Trump’s Mexican tariffs likely to raise cost of your taco fix, Chipotle says –

Chipotle Mexican Grill said it expects its 2019 costs could rise by about $15 million if President Donald Trump’s proposed tariffs on Mexican imports are enacted, and possibly lead the fast-food chain to raise prices.

“If the tariffs become permanent, we would look to offset these costs through other margin improvement efforts already underway,” Chief Financial Officer Jack Hartung said in a statement Monday. “We could also consider passing on these costs through a modest price increase, such as about a nickel on a burrito, which would cover the increased cost without impacting our strong value proposition.”

Chipotle was already expecting food costs in the second quarter to be 1 percent higher than the first quarter due to rising avocado prices, but tariffs would mean prices could be even higher.

On Thursday, Trump said he would put tariffs in place on Mexican goods beginning June 10 if the country doesn’t help prevent the flow of illegal immigrants, mostly from Central America, over the U.S. southern border. Under Trump’s plan, the tariffs would gradually increase and could rise as high as 25 percent by October.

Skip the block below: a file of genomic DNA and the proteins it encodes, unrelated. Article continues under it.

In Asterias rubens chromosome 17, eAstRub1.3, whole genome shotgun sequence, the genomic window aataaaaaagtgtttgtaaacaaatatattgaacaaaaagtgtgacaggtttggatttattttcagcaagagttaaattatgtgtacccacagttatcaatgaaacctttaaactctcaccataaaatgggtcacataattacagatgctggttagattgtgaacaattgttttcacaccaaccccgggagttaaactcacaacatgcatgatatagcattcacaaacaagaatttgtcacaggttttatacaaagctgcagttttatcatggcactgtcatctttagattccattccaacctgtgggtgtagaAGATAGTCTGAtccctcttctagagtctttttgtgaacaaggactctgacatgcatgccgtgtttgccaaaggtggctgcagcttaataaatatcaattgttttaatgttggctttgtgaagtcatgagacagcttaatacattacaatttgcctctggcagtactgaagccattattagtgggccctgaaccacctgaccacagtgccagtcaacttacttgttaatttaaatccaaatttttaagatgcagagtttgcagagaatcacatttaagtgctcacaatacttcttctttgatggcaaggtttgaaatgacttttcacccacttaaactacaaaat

Chipotle said Friday its supply chain team has been working to diversify its produce supply consistent with “our food with integrity principles,” and said it is not willing compromise those principles.

“We know that we could easily solve the volatility in our supply chain by purchasing premashed or processed avocados, which would be cheaper, readily available and provide stability, but we are committed to our brand purpose and upholding our food with integrity principles,” Hartung said. “We believe that using whole, fresh ingredients and making guacamole by hand in our restaurants each day leads to better tasting guacamole that our customers deserve and expect from Chipotle.”

Analysts say Chipotle isn’t the only brand that may suffer from the price increase that would come from the tariffs. However, the company is one of the first to specify the cost pressure it could see.

“Anyone with avocados would be hurt most by Mexico import tariffs,” says R.J. Hottovy, senior restaurant analyst at Morningstar. “Chipotle would be the most likely candidate.”

Chipotle stock has been the best performer in the restaurant space so far this year, up more than 52 percent in 2019.


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